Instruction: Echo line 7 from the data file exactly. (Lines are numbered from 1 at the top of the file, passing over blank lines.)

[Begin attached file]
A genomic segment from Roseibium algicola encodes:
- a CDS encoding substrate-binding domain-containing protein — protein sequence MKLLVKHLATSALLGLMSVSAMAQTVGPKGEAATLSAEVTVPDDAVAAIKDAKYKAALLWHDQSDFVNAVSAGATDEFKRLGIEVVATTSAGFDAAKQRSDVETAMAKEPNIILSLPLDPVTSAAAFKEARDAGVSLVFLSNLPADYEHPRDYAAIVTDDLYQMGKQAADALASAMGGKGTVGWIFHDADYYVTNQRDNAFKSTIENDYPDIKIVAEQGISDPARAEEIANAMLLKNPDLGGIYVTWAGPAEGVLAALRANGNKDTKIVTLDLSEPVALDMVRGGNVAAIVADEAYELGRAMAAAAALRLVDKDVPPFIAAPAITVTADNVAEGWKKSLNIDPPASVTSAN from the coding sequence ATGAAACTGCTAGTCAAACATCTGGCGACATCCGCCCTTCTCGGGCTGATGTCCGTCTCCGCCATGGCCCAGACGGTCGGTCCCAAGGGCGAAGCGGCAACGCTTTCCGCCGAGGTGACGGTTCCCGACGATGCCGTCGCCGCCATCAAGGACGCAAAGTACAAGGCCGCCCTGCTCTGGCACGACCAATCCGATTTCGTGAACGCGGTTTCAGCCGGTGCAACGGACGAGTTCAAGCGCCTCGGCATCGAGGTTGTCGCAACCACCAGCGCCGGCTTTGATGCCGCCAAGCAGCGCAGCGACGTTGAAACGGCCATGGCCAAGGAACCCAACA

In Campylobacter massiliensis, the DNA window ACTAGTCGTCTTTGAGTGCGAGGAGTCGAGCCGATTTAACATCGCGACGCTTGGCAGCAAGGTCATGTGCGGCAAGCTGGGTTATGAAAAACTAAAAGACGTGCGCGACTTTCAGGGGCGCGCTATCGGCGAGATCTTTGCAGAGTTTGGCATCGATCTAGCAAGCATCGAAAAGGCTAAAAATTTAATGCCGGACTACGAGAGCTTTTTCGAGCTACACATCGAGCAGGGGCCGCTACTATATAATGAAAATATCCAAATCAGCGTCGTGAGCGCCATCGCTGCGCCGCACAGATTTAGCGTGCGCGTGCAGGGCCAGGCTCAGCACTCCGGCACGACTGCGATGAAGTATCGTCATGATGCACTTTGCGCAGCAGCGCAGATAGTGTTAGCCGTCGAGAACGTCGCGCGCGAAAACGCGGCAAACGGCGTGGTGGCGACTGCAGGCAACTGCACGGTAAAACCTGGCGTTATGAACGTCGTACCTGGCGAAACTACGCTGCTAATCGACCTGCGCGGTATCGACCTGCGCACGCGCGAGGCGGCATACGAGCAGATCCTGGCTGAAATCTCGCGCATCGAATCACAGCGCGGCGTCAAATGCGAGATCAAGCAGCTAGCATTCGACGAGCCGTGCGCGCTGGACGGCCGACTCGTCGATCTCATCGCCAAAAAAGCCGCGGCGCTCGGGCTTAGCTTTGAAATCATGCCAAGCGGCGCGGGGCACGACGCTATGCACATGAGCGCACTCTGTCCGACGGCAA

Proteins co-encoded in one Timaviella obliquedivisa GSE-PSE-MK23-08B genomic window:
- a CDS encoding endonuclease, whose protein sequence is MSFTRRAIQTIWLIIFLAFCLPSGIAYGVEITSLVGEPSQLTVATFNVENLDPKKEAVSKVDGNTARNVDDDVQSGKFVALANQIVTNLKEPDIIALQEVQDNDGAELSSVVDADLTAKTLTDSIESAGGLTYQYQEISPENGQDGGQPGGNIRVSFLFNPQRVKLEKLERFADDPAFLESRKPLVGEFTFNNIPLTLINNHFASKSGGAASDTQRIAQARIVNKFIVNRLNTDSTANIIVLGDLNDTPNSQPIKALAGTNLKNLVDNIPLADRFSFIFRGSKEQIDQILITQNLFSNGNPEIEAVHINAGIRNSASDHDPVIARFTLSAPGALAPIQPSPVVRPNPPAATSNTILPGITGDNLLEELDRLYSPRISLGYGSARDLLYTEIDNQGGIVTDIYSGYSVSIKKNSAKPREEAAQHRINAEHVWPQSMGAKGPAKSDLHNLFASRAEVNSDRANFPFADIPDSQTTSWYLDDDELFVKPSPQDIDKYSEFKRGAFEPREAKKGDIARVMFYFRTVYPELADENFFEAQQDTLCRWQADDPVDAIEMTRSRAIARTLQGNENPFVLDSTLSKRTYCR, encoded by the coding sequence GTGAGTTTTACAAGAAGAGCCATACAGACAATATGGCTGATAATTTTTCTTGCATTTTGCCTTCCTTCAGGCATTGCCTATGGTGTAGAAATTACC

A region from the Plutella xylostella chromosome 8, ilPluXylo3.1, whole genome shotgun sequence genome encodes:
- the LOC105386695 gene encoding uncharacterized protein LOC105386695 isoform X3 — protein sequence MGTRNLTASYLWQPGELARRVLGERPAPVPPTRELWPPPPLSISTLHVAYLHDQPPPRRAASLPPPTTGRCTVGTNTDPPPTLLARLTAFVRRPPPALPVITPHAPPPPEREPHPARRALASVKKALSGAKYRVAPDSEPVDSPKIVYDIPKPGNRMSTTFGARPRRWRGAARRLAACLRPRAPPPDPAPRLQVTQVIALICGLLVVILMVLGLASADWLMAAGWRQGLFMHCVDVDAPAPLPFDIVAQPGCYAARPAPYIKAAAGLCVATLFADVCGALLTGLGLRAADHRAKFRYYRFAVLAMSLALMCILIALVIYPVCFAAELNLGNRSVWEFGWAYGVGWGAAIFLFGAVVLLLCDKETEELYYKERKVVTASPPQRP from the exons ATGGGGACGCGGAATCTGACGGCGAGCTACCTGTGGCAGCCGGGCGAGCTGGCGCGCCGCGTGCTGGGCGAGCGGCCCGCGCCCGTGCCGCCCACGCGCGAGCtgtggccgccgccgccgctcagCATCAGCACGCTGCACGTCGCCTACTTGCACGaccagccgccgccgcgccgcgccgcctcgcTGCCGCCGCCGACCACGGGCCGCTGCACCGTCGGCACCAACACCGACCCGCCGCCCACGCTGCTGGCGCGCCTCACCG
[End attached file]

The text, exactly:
- the LOC105386695 gene encoding uncharacterized protein LOC105386695 isoform X3 — protein sequence MGTRNLTASYLWQPGELARRVLGERPAPVPPTRELWPPPPLSISTLHVAYLHDQPPPRRAASLPPPTTGRCTVGTNTDPPPTLLARLTAFVRRPPPALPVITPHAPPPPEREPHPARRALASVKKALSGAKYRVAPDSEPVDSPKIVYDIPKPGNRMSTTFGARPRRWRGAARRLAACLRPRAPPPDPAPRLQVTQVIALICGLLVVILMVLGLASADWLMAAGWRQGLFMHCVDVDAPAPLPFDIVAQPGCYAARPAPYIKAAAGLCVATLFADVCGALLTGLGLRAADHRAKFRYYRFAVLAMSLALMCILIALVIYPVCFAAELNLGNRSVWEFGWAYGVGWGAAIFLFGAVVLLLCDKETEELYYKERKVVTASPPQRP from the exons ATGGGGACGCGGAATCTGACGGCGAGCTACCTGTGGCAGCCGGGCGAGCTGGCGCGCCGCGTGCTGGGCGAGCGGCCCGCGCCCGTGCCGCCCACGCGCGAGCtgtggccgccgccgccgctcagCATCAGCACGCTGCACGTCGCCTACTTGCACGaccagccgccgccgcgccgcgccgcctcgcTGCCGCCGCCGACCACGGGCCGCTGCACCGTCGGCACCAACACCGACCCGCCGCCCACGCTGCTGGCGCGCCTCACCG